Dental Caries: An Updated Medical Model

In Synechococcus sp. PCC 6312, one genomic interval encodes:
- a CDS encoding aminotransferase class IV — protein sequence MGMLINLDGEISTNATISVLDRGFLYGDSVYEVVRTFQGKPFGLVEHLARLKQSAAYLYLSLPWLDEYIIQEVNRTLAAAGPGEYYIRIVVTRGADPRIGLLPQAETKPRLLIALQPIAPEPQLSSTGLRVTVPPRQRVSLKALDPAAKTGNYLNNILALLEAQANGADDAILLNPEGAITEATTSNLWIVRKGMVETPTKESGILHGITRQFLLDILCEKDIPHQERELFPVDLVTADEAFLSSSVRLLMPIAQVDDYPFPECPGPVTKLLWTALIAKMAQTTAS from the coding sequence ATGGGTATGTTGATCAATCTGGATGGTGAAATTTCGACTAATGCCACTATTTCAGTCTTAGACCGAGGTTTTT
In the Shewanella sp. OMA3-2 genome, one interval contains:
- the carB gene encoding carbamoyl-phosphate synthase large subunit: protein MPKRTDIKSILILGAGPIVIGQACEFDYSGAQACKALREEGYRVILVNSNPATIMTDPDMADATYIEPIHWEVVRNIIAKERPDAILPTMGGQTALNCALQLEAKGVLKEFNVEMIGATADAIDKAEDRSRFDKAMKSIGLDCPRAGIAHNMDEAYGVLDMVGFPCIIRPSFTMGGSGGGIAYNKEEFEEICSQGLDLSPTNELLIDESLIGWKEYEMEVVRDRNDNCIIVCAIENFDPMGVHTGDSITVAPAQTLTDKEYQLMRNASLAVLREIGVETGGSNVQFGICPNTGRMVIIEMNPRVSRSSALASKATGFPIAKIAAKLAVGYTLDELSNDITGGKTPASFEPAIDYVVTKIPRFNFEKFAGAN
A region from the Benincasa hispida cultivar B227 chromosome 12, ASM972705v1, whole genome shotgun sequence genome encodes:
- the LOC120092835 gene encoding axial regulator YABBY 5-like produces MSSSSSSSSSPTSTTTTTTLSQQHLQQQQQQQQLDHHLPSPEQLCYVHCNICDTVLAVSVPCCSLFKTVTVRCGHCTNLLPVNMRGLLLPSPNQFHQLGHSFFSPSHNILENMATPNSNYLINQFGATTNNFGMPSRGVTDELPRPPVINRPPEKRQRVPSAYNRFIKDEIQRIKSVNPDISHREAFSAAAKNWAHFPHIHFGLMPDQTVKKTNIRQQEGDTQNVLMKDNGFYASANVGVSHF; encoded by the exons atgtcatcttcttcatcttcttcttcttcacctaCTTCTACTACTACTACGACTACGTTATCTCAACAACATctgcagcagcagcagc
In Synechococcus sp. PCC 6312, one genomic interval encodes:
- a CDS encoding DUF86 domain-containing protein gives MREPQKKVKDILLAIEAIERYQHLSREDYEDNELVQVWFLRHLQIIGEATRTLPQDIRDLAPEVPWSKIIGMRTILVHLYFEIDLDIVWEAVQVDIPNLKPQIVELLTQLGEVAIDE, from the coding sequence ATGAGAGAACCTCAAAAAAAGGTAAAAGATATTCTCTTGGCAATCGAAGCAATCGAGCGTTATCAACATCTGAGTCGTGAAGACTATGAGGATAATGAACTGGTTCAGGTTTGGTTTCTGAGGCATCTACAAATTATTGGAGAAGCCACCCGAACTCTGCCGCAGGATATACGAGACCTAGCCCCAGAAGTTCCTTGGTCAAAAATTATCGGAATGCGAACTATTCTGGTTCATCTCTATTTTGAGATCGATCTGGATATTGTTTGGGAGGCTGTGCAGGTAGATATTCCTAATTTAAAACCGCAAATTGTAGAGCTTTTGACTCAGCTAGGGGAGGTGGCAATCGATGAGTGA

Dental caries is a transmissible complex biofilm disease of the teeth marked by prolonged periods of low pH in the mouth which results in net mineral loss. Historically the disease model for dental caries consisted of the primary pathogens Mutans streptococci and Lactobacillus, while treatment for the disease was based on a surgical model of restoring the damage to the teeth. Recently there has been a movement in the dental profession toward a risk assessment based medical model (CAMBRA – caries management by risk assessment) to diagnose and treat dental caries. Unfortunately moving from a surgical model to a medical model has proven confusing and complicated for dental practitioners. However, dental caries risk is usually related to just a few common risk factors, and being able to recognize these typical patterns of the disease makes this transition more efficient. Of interest to the medical profession, in addition to causing damage to the teeth, multiple oral bacteria have recently been implicated in other systemic diseases.
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